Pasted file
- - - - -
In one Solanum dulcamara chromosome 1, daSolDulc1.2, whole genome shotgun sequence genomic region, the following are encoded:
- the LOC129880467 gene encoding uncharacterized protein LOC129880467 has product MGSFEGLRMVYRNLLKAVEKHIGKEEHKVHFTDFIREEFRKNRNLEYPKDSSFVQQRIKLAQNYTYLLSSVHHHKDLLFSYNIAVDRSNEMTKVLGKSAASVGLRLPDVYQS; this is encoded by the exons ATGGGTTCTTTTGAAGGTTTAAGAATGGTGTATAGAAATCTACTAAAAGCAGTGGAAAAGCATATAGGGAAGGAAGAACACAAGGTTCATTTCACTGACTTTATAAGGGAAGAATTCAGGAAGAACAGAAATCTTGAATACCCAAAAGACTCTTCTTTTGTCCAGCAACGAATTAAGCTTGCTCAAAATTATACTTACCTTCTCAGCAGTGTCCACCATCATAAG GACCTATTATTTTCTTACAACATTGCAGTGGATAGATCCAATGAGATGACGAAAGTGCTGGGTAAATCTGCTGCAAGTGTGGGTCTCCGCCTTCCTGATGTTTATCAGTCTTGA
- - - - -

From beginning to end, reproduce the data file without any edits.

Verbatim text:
In one Solanum dulcamara chromosome 1, daSolDulc1.2, whole genome shotgun sequence genomic region, the following are encoded:
- the LOC129880467 gene encoding uncharacterized protein LOC129880467 has product MGSFEGLRMVYRNLLKAVEKHIGKEEHKVHFTDFIREEFRKNRNLEYPKDSSFVQQRIKLAQNYTYLLSSVHHHKDLLFSYNIAVDRSNEMTKVLGKSAASVGLRLPDVYQS; this is encoded by the exons ATGGGTTCTTTTGAAGGTTTAAGAATGGTGTATAGAAATCTACTAAAAGCAGTGGAAAAGCATATAGGGAAGGAAGAACACAAGGTTCATTTCACTGACTTTATAAGGGAAGAATTCAGGAAGAACAGAAATCTTGAATACCCAAAAGACTCTTCTTTTGTCCAGCAACGAATTAAGCTTGCTCAAAATTATACTTACCTTCTCAGCAGTGTCCACCATCATAAG GACCTATTATTTTCTTACAACATTGCAGTGGATAGATCCAATGAGATGACGAAAGTGCTGGGTAAATCTGCTGCAAGTGTGGGTCTCCGCCTTCCTGATGTTTATCAGTCTTGA